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What is French Chantilly Lace? Most delicate of laces

November 12, 2023 5 min read

What is French Chantilly lace?

The Chantilly lace is the most delicate and elegant of laces. It is a whisper thin bobbin lace with intricate floral or botanical patterns. The lace has a net background or a point d’esprit (a fine bobbinet with scattered woven dots). The French Chantilly lace below is from 1880. It is a small stole from Bayeaux.

Black Chantilly lace stole from Bayeux, 1880.

How was French Chantilly lace made?

Originally the lace was made by hand on a big flat bobbin pillow. The fine, detailed pattern was outlined in cordonnet, a flat untwisted strand. To make Chantilly lace by hand was extremely time consuming and costly. The lacemakers were mostly women. The French Chantilly lace was mainly made in black silk to be used for mourning wear. The off-white lace or 'Blonde' in unbleached silk or linen was less frequently produced.

What is the history of French Chantilly lace?

The Chantilly lace is named after the city of Chantilly, North of Paris, France. The sought-after handmade silk laces were introduced in the 18th century.  Unfortunately, only a few pieces of the black Chantilly lace exist from the 18th century. The black dye that was used was acid and contained iron. It tended to oxidize and rot the fabric. 

The Chantilly lace became popular with French royalty. The lace production flourished between 1740 and 1785. Louis XV’s mistress, Mme du Barry, and Marie Antoinette adored Chantilly lace. The demand for Chantilly lace discontinued with the French revolution in 1789. Mme du Barry and Marie Antoinette were beheaded by the guillotine in 1793. Since the Chantilly lace makers were seen as protégés of the royals they were sadly also beheaded. In the pictures below are Mme Barry to the left (painted by Elizabeth Louise Vigee Le Brun, 1782 ) and Queen Marie-Antoinette with her children to the right (painted by Adolf Ulrik Wertmüller, 1785).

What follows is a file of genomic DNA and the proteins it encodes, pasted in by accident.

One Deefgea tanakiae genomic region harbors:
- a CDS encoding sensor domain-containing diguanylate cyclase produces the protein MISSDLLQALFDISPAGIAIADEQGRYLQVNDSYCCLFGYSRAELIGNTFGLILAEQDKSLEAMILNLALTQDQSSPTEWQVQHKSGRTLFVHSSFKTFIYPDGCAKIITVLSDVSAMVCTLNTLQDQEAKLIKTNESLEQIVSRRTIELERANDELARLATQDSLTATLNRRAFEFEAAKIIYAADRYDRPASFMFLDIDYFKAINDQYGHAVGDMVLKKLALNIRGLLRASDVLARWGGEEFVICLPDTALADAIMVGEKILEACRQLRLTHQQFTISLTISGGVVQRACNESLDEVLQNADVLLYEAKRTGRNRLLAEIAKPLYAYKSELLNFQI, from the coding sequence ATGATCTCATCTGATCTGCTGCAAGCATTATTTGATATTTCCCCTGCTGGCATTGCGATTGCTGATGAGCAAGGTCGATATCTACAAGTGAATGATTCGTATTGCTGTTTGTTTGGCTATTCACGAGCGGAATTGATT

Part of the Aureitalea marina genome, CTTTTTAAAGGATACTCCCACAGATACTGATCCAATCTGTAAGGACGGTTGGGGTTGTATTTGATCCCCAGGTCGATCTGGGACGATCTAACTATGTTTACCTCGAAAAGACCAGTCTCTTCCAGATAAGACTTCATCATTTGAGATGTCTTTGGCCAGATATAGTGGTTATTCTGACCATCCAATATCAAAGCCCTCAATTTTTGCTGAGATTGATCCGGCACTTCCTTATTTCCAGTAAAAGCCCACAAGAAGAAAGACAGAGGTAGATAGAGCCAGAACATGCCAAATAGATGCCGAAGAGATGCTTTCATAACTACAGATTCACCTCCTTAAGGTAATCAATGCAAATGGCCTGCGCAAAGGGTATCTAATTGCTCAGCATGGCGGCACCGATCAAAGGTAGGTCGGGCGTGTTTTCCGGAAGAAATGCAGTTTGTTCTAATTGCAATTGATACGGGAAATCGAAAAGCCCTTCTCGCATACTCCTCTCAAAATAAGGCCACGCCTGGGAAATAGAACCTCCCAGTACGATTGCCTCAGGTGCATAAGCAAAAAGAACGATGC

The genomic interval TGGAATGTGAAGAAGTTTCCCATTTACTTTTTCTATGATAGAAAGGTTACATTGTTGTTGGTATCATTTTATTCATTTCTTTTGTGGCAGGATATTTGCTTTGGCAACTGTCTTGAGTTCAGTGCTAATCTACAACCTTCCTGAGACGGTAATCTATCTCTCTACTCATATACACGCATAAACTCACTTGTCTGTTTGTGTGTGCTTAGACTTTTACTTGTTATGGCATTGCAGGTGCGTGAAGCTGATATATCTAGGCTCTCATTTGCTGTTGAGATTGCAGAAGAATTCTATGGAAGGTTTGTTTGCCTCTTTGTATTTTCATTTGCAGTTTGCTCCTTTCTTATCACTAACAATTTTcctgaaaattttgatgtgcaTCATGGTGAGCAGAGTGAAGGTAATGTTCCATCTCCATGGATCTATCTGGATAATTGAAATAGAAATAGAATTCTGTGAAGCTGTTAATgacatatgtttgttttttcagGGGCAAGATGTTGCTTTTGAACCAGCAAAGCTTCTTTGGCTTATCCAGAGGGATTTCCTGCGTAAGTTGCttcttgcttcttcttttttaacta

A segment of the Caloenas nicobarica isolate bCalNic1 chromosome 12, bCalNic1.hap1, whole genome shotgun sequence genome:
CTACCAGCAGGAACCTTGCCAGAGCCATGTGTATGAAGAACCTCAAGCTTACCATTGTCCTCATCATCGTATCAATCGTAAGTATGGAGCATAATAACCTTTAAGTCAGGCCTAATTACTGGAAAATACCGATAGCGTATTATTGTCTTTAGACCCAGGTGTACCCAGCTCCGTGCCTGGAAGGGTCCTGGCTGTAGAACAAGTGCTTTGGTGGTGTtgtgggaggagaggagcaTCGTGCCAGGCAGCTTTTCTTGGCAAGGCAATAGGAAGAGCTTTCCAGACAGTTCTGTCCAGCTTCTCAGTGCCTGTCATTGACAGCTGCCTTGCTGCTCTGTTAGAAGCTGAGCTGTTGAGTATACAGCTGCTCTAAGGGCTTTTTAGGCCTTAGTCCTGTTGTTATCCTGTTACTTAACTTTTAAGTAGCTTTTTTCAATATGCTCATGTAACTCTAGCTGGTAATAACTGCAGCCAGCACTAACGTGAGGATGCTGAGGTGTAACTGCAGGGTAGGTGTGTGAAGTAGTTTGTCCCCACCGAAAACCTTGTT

Mme Barry and Marie-Antoinette in Chantilly lace dresses.

The production of Chantilly lace started up again in 1804 when the Emperor Napoleon I decreed that only Chantilly and Alençon laces should be worn in court. As a result, the lace had a comeback. The handmade production of Chantilly lace moved to Bayeux in Normandie, because the labor costs had become too high in Chantilly, outside of Paris. The handmade lace production grew. By 1830 there were 20 businesses employing almost 15,000 lace makers in Bayeux. It was one of the biggest lace-making centers in Europe. The photo below, from the Museum of Bayeux, is of a handmade Chantilly stole from Bayeux from the mid 1800.

Handmade Chantilly lace from Bayeux, France, ca 1850.


Is there a difference between handmade and machine made Chantilly lace?

In 1844 the first machine was patented in France to make black Chantilly silk lace. Below is a photo of two Chantilly lace silk shawls; a machine-made to the left and a handmade to the right. The photo is from Textilmuseum, St. Gallen, Austria.

Machine made and hand made Chantilly lace 1860

The machine-made lace had several advantages. It was more affordable and it could be made in large widths. The width of the handmade lace was limited to the size of the bobbin pillow. Most importantly, the machine made lace was almost indistinguishable from handmade lace.

Why did machine made Chantilly lace become so popular? 

A combination of a growing middle class and the development of department stores propelled the machine-made Chantilly lace forward. By 1860 the department store Le Bon Marché in Paris successfully offered a large selection of lace and lace accessories. Emile Zola has described the lace at Le Bon Marché in detail in his 1883 novel  “Au Bonheur des Dames” (Ladies Paradise).